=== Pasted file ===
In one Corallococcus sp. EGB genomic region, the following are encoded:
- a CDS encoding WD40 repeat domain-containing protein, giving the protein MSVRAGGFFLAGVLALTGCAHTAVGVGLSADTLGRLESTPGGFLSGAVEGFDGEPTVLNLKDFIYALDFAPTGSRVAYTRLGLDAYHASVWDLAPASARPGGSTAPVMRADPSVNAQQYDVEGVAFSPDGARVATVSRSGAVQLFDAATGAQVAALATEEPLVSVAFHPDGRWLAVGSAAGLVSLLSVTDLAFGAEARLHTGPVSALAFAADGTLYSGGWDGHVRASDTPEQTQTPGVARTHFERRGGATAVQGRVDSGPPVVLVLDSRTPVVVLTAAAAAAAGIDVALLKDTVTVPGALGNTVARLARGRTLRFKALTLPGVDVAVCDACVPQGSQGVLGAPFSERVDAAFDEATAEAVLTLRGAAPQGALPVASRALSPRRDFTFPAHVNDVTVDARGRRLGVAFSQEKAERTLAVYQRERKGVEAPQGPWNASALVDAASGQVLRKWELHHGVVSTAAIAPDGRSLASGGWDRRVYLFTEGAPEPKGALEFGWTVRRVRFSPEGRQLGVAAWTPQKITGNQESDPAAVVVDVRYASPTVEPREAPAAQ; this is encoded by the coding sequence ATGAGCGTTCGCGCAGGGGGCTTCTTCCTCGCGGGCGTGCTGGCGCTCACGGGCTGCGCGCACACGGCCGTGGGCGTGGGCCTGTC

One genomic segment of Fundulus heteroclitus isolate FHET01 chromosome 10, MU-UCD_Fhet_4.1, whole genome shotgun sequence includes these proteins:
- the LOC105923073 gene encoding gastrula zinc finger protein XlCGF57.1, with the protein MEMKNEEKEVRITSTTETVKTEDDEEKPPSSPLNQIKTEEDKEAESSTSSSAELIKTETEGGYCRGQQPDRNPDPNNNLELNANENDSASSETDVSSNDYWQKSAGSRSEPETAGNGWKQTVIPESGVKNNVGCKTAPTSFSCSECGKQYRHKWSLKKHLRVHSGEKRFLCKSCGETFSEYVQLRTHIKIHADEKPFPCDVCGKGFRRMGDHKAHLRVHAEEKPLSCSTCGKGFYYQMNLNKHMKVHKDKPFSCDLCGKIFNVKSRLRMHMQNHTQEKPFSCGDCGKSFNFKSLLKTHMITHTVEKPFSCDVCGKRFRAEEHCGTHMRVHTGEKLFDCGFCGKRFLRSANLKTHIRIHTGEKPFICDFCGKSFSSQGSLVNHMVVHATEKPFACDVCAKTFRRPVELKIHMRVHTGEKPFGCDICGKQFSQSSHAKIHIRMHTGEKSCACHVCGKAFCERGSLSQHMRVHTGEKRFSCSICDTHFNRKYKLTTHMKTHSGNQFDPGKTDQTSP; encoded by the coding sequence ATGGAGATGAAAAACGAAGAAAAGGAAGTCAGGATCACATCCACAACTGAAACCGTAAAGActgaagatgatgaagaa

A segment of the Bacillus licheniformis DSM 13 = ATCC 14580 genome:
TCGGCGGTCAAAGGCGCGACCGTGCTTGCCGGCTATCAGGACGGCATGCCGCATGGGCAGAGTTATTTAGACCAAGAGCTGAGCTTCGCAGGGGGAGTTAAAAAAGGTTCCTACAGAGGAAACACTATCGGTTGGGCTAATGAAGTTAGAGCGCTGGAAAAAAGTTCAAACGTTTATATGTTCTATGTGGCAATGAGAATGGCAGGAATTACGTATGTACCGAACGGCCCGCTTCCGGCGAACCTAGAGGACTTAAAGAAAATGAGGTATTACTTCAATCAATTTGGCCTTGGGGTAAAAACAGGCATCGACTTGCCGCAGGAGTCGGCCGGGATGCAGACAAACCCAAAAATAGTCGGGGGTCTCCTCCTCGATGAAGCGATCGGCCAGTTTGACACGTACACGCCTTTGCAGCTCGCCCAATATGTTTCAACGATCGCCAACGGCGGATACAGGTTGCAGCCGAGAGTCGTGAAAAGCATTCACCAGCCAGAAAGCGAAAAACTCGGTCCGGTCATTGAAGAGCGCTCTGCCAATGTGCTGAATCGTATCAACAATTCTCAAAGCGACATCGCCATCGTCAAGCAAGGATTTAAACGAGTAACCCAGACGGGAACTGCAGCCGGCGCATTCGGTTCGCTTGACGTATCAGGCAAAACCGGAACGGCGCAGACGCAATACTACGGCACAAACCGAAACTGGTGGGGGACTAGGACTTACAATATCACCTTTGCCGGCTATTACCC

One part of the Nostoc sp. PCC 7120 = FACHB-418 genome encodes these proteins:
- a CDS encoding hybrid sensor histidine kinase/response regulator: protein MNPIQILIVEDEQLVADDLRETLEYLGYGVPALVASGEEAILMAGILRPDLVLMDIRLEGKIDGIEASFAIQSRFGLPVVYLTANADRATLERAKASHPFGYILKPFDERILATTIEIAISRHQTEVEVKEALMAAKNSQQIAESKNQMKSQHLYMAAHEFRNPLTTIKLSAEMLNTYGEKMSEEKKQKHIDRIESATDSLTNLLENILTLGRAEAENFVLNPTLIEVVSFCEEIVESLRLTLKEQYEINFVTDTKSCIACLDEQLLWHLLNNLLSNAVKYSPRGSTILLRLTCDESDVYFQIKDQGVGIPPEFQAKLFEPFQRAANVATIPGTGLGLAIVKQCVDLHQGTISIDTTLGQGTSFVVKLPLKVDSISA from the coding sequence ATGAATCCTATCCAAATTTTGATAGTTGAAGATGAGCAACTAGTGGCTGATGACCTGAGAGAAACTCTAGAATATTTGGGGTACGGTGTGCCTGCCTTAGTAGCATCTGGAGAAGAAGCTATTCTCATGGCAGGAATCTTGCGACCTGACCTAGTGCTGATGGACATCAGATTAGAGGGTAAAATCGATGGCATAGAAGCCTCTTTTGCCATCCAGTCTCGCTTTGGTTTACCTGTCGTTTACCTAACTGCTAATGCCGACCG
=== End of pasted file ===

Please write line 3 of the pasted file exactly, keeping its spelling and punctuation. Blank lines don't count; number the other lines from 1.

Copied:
One genomic segment of Fundulus heteroclitus isolate FHET01 chromosome 10, MU-UCD_Fhet_4.1, whole genome shotgun sequence includes these proteins: